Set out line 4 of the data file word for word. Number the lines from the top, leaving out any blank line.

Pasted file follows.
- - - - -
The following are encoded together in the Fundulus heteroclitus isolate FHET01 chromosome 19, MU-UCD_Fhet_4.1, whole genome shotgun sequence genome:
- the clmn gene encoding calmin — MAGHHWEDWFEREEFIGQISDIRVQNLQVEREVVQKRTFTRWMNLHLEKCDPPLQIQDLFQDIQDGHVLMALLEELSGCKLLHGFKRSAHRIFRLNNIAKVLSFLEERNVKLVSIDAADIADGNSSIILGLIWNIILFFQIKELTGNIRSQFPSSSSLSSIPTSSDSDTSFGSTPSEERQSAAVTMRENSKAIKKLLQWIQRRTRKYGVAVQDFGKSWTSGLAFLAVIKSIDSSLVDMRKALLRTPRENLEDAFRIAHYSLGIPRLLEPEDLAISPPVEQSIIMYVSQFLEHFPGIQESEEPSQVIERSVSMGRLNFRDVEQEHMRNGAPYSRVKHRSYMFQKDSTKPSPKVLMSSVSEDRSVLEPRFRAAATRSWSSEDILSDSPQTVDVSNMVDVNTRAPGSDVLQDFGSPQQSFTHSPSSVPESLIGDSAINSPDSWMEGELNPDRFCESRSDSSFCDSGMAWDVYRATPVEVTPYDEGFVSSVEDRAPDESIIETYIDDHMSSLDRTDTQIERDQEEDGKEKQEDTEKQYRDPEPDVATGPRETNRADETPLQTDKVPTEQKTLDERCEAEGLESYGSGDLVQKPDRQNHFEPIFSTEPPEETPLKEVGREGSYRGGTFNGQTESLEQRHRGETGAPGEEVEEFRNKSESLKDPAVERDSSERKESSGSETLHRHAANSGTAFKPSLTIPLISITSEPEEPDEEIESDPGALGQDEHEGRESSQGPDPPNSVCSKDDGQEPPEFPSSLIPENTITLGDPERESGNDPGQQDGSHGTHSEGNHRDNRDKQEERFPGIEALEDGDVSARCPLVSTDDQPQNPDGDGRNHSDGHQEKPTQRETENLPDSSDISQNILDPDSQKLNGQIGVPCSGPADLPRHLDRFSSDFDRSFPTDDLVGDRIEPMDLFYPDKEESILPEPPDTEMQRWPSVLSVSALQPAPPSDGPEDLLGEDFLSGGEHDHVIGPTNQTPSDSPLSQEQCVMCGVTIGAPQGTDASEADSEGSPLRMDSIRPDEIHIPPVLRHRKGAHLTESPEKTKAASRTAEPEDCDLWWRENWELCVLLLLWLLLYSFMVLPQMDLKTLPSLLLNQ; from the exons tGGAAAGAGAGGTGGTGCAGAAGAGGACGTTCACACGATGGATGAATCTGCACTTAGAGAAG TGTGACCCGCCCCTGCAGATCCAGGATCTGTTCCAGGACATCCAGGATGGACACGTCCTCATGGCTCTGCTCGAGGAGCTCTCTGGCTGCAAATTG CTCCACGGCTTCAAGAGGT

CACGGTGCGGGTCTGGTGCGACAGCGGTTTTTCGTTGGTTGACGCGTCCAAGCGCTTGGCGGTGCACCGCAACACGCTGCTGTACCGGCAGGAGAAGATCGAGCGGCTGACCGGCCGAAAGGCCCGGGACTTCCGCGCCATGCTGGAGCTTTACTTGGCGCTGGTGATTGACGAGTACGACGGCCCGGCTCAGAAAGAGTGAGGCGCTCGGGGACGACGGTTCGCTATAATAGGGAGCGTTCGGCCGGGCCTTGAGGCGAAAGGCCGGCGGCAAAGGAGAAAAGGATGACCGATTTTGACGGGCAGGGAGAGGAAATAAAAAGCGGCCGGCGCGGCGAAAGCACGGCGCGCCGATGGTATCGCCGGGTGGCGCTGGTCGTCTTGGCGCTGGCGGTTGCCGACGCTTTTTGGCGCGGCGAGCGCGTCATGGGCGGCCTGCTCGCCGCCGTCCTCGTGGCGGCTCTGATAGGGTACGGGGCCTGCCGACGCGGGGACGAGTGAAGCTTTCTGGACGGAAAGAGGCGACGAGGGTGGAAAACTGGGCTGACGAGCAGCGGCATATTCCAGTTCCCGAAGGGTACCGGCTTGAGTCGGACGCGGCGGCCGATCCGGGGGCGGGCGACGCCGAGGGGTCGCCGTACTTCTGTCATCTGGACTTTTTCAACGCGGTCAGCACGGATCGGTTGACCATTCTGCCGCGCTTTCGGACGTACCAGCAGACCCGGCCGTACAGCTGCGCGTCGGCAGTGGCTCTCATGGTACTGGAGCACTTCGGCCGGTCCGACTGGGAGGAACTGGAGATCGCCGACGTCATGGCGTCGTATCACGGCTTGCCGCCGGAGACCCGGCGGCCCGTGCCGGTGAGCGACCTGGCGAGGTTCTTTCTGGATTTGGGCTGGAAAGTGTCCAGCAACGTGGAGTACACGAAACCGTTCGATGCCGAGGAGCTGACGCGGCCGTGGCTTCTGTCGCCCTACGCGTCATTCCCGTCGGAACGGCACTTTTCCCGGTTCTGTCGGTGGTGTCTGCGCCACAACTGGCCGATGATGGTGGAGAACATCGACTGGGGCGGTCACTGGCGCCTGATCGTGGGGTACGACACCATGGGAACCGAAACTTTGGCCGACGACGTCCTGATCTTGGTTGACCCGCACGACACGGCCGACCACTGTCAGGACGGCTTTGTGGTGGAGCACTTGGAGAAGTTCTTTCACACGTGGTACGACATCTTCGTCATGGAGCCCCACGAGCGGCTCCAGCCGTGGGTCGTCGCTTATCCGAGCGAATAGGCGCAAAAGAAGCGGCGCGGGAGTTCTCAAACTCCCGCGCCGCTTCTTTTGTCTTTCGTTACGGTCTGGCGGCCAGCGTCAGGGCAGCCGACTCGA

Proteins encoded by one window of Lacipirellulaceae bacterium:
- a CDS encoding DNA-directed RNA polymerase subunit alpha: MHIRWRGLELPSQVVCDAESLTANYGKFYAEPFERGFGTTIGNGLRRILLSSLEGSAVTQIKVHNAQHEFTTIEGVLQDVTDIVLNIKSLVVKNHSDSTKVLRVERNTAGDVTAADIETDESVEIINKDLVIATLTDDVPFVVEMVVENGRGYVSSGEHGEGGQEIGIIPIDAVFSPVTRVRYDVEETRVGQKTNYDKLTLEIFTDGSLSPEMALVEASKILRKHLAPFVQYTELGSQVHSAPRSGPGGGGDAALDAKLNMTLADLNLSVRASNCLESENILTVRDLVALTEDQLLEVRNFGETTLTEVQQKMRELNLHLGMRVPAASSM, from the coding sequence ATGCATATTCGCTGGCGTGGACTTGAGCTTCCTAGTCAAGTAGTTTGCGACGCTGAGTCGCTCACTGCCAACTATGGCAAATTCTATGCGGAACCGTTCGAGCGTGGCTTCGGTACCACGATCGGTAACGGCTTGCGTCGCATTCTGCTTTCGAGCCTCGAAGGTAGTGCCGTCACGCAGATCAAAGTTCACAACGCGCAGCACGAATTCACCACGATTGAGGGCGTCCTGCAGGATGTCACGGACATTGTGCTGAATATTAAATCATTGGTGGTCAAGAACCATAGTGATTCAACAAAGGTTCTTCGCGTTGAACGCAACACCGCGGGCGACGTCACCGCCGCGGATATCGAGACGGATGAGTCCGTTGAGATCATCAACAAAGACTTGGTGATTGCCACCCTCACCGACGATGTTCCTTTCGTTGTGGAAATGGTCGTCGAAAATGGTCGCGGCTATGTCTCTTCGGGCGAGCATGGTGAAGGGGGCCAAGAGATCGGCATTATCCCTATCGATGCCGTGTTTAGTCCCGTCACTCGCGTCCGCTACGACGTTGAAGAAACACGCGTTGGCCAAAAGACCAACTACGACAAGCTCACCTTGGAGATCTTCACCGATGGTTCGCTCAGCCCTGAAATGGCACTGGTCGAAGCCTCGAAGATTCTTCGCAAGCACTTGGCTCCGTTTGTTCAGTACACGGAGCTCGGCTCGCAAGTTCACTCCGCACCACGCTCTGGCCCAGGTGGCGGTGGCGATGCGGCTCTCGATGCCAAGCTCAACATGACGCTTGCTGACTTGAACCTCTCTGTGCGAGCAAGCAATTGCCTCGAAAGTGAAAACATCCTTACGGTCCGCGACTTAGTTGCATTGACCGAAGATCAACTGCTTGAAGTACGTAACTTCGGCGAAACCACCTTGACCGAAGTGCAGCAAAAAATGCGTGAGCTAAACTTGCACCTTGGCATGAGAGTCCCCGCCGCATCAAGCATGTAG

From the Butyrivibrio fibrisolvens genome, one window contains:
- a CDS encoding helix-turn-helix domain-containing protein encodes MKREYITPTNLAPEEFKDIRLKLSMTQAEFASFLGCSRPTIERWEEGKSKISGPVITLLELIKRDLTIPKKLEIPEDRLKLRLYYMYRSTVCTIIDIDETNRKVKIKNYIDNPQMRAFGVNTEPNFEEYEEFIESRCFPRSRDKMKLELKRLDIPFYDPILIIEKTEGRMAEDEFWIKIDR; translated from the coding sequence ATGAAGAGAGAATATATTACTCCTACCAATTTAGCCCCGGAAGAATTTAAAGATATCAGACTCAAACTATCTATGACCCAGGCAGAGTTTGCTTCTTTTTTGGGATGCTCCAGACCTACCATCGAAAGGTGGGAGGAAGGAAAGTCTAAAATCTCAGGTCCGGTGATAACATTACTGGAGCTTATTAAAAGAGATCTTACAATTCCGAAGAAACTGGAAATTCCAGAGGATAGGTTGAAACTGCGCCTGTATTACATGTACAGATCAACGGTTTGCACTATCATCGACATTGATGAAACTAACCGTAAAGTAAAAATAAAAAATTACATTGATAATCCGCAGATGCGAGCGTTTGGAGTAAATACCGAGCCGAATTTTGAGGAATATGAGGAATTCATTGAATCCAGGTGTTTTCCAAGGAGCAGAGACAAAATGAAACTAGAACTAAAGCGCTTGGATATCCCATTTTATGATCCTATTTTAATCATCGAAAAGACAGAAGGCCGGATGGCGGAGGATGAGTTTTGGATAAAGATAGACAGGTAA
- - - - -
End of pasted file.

Proteins encoded by one window of Lacipirellulaceae bacterium: